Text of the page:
Trump and Giuliani face 13 felony counts including an overarching charge of violating Georgia’s racketeering law, which is modeled after a federal law designed to target mafia leaders and other criminal enterprises.

Fulton prosecutors allege that Chesebro and Powell were involved in the conspiracy to unlawfully disrupt Georgia’s election system even if their methods of doing so varied.

The charges against Chesebro are related to his role in developing the strategy for implementing false GOP electors in Georgia and several other states who would cast votes in favor of Trump.

Powell faces several felony counts for allegedly helping hire a team of computer forensic experts involved in a Coffee County voting system breach that occurred weeks after the 2020 election.

Prosecutors, defense attorneys spar over grand jury access

In a 90-minute court hearing on Thursday, state attorneys argued against Powell’s and Chesebro’s lawyers’ request that McAfee allow them to contact grand jurors about voluntary interviews.

According to Chesebro’s attorney, Scott Grubman, the interviews will help determine whether prosecutors interfered with the jury’s decision.

“While we cannot ask the grand jurors about what happened in deliberations,  (but) we can ask was there anyone other than the grand jury in the deliberations,” the Dunwoody attorney said.

“The reason we filed this motion is to be above board and make sure everything is out there in the open.”

Fulton prosecutor Daysha Young expressed concern that defense attorneys might inquire about the secret grand jury’s deliberations.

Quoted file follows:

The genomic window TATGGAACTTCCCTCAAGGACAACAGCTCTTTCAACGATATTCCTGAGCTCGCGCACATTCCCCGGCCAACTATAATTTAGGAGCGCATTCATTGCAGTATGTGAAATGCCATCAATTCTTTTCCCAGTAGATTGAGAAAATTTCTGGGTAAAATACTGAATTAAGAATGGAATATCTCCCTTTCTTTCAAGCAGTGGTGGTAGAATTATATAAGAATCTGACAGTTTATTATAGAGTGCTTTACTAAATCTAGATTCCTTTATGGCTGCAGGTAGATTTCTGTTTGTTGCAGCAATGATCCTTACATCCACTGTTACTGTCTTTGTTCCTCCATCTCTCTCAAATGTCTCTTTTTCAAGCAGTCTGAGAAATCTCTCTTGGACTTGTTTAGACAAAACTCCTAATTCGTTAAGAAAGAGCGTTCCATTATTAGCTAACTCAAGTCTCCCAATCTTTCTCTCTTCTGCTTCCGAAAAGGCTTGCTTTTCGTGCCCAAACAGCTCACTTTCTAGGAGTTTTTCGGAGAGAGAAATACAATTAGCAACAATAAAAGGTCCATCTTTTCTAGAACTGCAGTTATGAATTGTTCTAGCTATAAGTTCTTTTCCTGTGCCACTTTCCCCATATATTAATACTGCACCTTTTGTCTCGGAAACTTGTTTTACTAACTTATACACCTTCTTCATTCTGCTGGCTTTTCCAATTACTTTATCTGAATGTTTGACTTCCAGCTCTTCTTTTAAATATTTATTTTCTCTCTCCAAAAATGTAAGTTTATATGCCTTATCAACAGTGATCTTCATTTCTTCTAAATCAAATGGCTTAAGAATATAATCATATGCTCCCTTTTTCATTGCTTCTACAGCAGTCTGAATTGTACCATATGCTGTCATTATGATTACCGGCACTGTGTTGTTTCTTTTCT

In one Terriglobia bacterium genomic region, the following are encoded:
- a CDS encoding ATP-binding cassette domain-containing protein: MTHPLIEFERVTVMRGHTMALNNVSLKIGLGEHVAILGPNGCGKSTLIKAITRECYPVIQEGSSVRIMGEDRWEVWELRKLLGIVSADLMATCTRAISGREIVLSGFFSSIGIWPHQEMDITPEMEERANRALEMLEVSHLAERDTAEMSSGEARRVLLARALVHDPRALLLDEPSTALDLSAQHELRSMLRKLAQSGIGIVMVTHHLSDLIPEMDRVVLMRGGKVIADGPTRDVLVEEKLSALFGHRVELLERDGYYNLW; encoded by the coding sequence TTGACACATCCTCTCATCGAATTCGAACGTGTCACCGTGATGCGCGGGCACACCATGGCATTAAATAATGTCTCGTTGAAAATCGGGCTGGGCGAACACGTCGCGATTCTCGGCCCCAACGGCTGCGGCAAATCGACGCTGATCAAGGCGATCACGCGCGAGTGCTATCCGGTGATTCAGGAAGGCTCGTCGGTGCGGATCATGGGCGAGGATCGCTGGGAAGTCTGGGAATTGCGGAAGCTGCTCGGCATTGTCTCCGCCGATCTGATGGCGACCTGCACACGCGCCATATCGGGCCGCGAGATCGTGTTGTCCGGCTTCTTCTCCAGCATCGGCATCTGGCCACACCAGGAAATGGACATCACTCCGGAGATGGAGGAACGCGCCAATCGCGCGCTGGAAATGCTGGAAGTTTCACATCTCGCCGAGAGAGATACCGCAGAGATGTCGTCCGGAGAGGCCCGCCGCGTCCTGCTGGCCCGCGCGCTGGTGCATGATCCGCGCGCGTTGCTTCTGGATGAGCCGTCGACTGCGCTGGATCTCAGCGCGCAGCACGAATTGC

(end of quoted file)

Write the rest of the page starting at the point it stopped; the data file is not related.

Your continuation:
“While we cannot ask the grand jurors about what happened in deliberations,  (but) we can ask was there anyone other than the grand jury in the deliberations,” the Dunwoody attorney said.

“The reason we filed this motion is to be above board and make sure everything is out there in the open.”

Young also remarked that grand jurors may not be comfortable being asked to continue participating in the high-profile case after already having their personal information posted online.

“They’ve experienced doxxing threats. They’ve contacted our office because of safety concerns,” Young said. “We’ve had to contact law enforcement agencies all over Fulton to make sure these jurors are safe.”

Powell and Chesebro’s attorneys were instructed by McAfee to submit to the court a list of questions they would ask the grand jurors.

“i certainly haven’t found anything in Georgia law that says no one is allowed to talk to the grand jury,” McAfee said. “I’m with you that deliberations are a hard stop.”

Georgia Recorder is part of States Newsroom, a network of news bureaus supported by grants and a coalition of donors as a 501c(3) public charity. Georgia Recorder maintains editorial independence. Contact Editor John McCosh for questions: info@georgiarecorder.com. Follow Georgia Recorder on Facebook and Twitter.

About J. Williams

Check Also

President Joe Biden giving an Oval Address

Biden Calls for Civility After Assassination Attempt on Trump

Jimmy Williams President Joe Biden urged Americans to “lower the temperature” of political rhetoric during …

Leave a Reply